Many Americans, especially children, eagerly await the arrival of Halloween this Saturday. I understand and respect that some of my readers choose not to participate in the tradition of the day. If that is you, I appreciate your convictions. However, I think equally devoted Christians can respond differently. My wife and I have opted to allow our sons to trick-or-treat over the years.
We do, though, impose one important caveat: We’ve chosen to stay away from any of the gore and horror of the holiday. Because of that, we only allow our boys to don positive-themed costumes. In the Daly household, no one dresses up in anything dark, bloody or related to the occult.
Of course, on the Christian calendar, Oct. 31 is remembered as “Reformation Day,” a key date in Church history. It was on the last day of October in 1517 when Martin Luther wrote a letter to the Catholic Archbishop of Mainz and Magdeburg, protesting, among other things, the sale of indulgences. He had other complaints, too, and what would become known as the “95 Theses” were nailed to the door of the Schlosskirche (Castle Church) in Wittenburg, Germany.
The Protestant Reformation was officially underway, forever transforming Christianity.
Halloween pales in comparison to the theological earthquake surrounding Luther’s action. Indeed, Martin Luther changed the course of the world.
Many of Luther’s grievances were addressed over the years, but what would a similar proclamation or charter look like today?
As we consider the state of Christianity in the 21st century, here are a few points I would pose for your consideration:
The 9.5 Theses of Today
1. Despite what popular culture preaches, Truth is not subjective.
2. Although the news is negative, with Christ, there is hope. In Him, all things are possible.
3. Hollywood may distort the definition of love, but true love is patient, kind, selfless and keeps no record of wrongs. (1 Cor. 13)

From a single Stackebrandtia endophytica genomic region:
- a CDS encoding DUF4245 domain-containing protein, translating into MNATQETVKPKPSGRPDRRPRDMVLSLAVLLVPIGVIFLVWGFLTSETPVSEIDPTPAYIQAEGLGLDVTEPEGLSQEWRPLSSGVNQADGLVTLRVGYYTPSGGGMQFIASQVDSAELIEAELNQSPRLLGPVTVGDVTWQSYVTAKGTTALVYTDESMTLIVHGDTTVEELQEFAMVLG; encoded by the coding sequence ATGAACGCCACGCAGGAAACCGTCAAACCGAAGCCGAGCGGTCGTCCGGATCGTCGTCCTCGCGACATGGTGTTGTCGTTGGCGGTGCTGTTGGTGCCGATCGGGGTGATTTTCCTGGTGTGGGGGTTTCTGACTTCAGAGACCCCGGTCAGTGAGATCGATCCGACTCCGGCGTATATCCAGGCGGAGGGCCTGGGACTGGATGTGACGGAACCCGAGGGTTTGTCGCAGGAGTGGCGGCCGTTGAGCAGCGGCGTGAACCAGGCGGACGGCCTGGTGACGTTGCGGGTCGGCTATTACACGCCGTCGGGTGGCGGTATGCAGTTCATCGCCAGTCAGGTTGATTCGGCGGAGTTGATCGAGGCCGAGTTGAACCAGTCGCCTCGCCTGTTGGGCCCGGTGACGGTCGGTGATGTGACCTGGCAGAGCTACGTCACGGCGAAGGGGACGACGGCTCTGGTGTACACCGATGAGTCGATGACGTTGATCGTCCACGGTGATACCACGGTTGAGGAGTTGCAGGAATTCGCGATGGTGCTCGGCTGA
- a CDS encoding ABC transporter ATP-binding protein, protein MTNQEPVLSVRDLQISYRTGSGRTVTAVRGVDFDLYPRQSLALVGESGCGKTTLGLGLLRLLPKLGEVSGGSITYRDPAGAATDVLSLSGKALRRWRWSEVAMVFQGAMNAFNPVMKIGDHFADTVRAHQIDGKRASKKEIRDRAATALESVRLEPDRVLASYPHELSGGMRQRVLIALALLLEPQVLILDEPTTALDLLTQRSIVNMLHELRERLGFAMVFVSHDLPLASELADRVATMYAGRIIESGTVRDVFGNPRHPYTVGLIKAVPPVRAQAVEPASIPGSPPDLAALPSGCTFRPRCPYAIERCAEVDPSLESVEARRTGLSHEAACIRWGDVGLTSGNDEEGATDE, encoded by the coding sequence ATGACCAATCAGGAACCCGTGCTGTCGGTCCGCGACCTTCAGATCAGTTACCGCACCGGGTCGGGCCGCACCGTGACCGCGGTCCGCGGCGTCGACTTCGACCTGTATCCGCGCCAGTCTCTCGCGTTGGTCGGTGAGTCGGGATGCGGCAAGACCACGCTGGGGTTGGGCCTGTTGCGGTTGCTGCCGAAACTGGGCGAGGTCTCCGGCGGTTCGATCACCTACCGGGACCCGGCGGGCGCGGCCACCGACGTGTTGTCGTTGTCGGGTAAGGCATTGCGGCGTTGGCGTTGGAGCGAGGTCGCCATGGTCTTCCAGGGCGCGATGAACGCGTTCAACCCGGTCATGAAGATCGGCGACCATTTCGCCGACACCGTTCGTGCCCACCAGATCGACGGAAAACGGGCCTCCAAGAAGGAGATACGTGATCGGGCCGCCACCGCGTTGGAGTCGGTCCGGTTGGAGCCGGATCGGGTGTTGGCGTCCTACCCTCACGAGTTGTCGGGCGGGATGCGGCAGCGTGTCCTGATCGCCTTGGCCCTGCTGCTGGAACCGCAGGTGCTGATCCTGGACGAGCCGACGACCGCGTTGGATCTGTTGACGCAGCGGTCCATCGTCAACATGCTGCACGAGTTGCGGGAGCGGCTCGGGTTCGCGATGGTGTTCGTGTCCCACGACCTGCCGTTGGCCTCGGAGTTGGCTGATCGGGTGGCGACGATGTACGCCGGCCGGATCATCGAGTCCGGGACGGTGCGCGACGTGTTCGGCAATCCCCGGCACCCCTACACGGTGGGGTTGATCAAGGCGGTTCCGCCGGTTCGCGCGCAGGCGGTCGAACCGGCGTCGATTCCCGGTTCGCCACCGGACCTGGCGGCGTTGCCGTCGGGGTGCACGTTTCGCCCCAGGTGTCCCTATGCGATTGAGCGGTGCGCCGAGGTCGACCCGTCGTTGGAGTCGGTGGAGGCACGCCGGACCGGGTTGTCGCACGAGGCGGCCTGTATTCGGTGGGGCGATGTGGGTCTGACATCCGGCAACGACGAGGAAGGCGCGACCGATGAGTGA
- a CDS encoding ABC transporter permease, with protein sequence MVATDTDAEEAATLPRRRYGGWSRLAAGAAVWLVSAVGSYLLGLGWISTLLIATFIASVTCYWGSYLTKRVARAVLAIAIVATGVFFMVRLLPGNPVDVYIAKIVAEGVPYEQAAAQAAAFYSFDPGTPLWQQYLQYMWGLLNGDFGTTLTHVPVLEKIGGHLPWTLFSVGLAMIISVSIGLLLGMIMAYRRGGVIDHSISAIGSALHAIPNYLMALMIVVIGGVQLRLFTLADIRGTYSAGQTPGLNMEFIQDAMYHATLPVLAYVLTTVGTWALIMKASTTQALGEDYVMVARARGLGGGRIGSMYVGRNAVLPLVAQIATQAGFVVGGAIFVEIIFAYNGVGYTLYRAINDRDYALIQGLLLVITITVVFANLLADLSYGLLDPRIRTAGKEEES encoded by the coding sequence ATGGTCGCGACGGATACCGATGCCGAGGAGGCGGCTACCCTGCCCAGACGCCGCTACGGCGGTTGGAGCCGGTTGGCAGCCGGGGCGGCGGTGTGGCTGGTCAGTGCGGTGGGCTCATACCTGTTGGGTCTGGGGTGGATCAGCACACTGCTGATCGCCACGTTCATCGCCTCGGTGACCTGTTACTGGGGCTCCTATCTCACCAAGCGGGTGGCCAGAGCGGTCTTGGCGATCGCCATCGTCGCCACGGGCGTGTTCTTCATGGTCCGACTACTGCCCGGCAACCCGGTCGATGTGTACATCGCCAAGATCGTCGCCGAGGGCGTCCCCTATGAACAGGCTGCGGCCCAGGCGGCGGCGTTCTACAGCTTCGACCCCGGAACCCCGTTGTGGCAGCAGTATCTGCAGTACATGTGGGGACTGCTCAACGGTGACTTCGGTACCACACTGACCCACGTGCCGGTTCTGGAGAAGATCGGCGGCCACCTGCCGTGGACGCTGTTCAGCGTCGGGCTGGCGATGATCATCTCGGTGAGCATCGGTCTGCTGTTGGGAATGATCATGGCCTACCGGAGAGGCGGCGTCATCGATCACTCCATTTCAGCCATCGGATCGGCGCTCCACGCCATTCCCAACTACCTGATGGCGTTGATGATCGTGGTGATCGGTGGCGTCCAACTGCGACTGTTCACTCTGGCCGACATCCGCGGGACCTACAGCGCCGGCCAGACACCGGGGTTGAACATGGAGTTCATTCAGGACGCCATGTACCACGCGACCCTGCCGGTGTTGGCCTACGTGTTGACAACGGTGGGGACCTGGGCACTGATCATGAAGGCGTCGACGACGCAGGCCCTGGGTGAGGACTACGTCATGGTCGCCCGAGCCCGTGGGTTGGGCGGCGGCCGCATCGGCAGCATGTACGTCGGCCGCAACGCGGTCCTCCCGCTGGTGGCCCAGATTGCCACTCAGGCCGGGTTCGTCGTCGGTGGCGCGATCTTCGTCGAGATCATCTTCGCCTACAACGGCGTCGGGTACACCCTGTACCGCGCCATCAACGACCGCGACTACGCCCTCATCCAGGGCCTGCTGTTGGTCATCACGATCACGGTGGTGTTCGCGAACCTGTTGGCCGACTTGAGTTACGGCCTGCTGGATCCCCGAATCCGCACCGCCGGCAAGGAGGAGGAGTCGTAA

4. It may be tempting to appoint oneself the “editor” of the Bible, but the inspired Canon of Scripture is complete and relevant for every time and culture, not available for picking and choosing sections to discard based on personal preference or social trends.
5. As believers, we must always stand strong for our faith, regardless of the ridicule it may elicit. In doing so, however, we shouldn’t go out of our way to be confrontational, rude or difficult. We must not bend on principle. But in conversation, our words are to be “full of grace and seasoned with salt” (Col. 4:6). It’s God’s love that opens the ear and heart of those that oppose us.
6. We can’t expect the world to act like the church, especially when the church so often acts like the world. Instead, we must live out our faith in front of the world in such a way that it glorifies the Lord and brings honor to Him. In doing so, it will also bring honor to our marriages, our families and in every area of our life.
7. God’s unique design for men and women and His institution of the family do not change with the cultural tides. They span the ages as a time-tested blueprint for human flourishing.
8. Let’s be careful to measure all teaching by God’s Holy Word. Be wary of false teachers who would “tickle our ears” while deadening our souls.
9. All life, from conception to last breath, is sacred and worthy of protection. As Christian believers, we must never tire of the now four-decade pursuit to preserve the sanctity of life.
.5 “And the Lord’s servant must not be quarrelsome but kind to everyone, able to teach, patiently enduring evil, correcting his opponents with gentleness” (2 Tim 2:24).
Finally, we must remember that God often uses the most unlikely people to do His most extraordinary work. Just consider the aforementioned Apostle Paul. How does a man go from murdering and persecuting Christians to being the architect of the early Church? By God’s grace, the most vile sinner among us can be transformed into the most effective saint. It is wise to pray and watch for opportunities to be used by the Lord to witness to those who might one day be used in mighty ways.
I welcome your feedback, whether it’s about Martin Luther, the 9.5 Theses or Halloween. How would you add or subtract from this list?